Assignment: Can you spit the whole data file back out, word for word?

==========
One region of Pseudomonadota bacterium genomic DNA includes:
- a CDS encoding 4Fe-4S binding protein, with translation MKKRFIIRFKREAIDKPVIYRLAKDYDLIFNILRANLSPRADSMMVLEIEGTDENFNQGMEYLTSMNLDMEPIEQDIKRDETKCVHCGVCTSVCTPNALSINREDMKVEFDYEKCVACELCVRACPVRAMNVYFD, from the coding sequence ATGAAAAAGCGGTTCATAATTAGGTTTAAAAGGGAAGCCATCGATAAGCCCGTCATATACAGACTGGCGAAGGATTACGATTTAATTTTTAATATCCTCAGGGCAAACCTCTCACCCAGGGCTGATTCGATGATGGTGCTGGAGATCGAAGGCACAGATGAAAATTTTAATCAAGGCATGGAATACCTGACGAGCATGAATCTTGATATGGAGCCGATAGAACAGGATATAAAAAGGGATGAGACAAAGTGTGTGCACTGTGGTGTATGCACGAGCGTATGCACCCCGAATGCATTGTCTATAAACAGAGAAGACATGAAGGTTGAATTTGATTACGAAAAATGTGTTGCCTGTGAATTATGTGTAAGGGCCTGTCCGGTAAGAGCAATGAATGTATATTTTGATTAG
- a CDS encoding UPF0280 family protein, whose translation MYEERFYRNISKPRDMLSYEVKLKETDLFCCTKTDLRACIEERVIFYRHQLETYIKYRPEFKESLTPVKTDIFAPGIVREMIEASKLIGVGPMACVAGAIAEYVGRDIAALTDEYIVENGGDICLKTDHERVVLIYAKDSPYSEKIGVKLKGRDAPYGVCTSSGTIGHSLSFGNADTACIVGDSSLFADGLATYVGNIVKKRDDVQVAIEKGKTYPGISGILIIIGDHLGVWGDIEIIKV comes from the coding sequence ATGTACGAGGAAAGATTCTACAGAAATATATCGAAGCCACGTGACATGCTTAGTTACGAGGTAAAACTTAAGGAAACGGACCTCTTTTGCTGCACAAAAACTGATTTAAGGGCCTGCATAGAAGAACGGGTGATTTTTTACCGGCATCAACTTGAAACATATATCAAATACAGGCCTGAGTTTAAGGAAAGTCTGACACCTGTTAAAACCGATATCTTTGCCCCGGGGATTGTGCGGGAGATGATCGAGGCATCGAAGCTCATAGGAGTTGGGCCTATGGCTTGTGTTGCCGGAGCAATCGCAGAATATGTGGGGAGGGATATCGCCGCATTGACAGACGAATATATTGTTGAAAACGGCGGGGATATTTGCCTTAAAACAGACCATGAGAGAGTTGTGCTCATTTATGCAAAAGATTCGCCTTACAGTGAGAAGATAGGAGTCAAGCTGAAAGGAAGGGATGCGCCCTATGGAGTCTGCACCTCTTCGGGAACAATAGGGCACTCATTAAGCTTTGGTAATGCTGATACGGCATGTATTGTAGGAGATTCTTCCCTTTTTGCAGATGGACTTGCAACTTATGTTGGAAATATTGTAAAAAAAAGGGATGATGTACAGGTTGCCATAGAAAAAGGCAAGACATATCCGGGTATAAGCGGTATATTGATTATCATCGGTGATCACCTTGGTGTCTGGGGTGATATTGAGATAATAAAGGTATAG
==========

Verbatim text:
One region of Pseudomonadota bacterium genomic DNA includes:
- a CDS encoding 4Fe-4S binding protein, with translation MKKRFIIRFKREAIDKPVIYRLAKDYDLIFNILRANLSPRADSMMVLEIEGTDENFNQGMEYLTSMNLDMEPIEQDIKRDETKCVHCGVCTSVCTPNALSINREDMKVEFDYEKCVACELCVRACPVRAMNVYFD, from the coding sequence ATGAAAAAGCGGTTCATAATTAGGTTTAAAAGGGAAGCCATCGATAAGCCCGTCATATACAGACTGGCGAAGGATTACGATTTAATTTTTAATATCCTCAGGGCAAACCTCTCACCCAGGGCTGATTCGATGATGGTGCTGGAGATCGAAGGCACAGATGAAAATTTTAATCAAGGCATGGAATACCTGACGAGCATGAATCTTGATATGGAGCCGATAGAACAGGATATAAAAAGGGATGAGACAAAGTGTGTGCACTGTGGTGTATGCACGAGCGTATGCACCCCGAATGCATTGTCTATAAACAGAGAAGACATGAAGGTTGAATTTGATTACGAAAAATGTGTTGCCTGTGAATTATGTGTAAGGGCCTGTCCGGTAAGAGCAATGAATGTATATTTTGATTAG
- a CDS encoding UPF0280 family protein, whose translation MYEERFYRNISKPRDMLSYEVKLKETDLFCCTKTDLRACIEERVIFYRHQLETYIKYRPEFKESLTPVKTDIFAPGIVREMIEASKLIGVGPMACVAGAIAEYVGRDIAALTDEYIVENGGDICLKTDHERVVLIYAKDSPYSEKIGVKLKGRDAPYGVCTSSGTIGHSLSFGNADTACIVGDSSLFADGLATYVGNIVKKRDDVQVAIEKGKTYPGISGILIIIGDHLGVWGDIEIIKV comes from the coding sequence ATGTACGAGGAAAGATTCTACAGAAATATATCGAAGCCACGTGACATGCTTAGTTACGAGGTAAAACTTAAGGAAACGGACCTCTTTTGCTGCACAAAAACTGATTTAAGGGCCTGCATAGAAGAACGGGTGATTTTTTACCGGCATCAACTTGAAACATATATCAAATACAGGCCTGAGTTTAAGGAAAGTCTGACACCTGTTAAAACCGATATCTTTGCCCCGGGGATTGTGCGGGAGATGATCGAGGCATCGAAGCTCATAGGAGTTGGGCCTATGGCTTGTGTTGCCGGAGCAATCGCAGAATATGTGGGGAGGGATATCGCCGCATTGACAGACGAATATATTGTTGAAAACGGCGGGGATATTTGCCTTAAAACAGACCATGAGAGAGTTGTGCTCATTTATGCAAAAGATTCGCCTTACAGTGAGAAGATAGGAGTCAAGCTGAAAGGAAGGGATGCGCCCTATGGAGTCTGCACCTCTTCGGGAACAATAGGGCACTCATTAAGCTTTGGTAATGCTGATACGGCATGTATTGTAGGAGATTCTTCCCTTTTTGCAGATGGACTTGCAACTTATGTTGGAAATATTGTAAAAAAAAGGGATGATGTACAGGTTGCCATAGAAAAAGGCAAGACATATCCGGGTATAAGCGGTATATTGATTATCATCGGTGATCACCTTGGTGTCTGGGGTGATATTGAGATAATAAAGGTATAG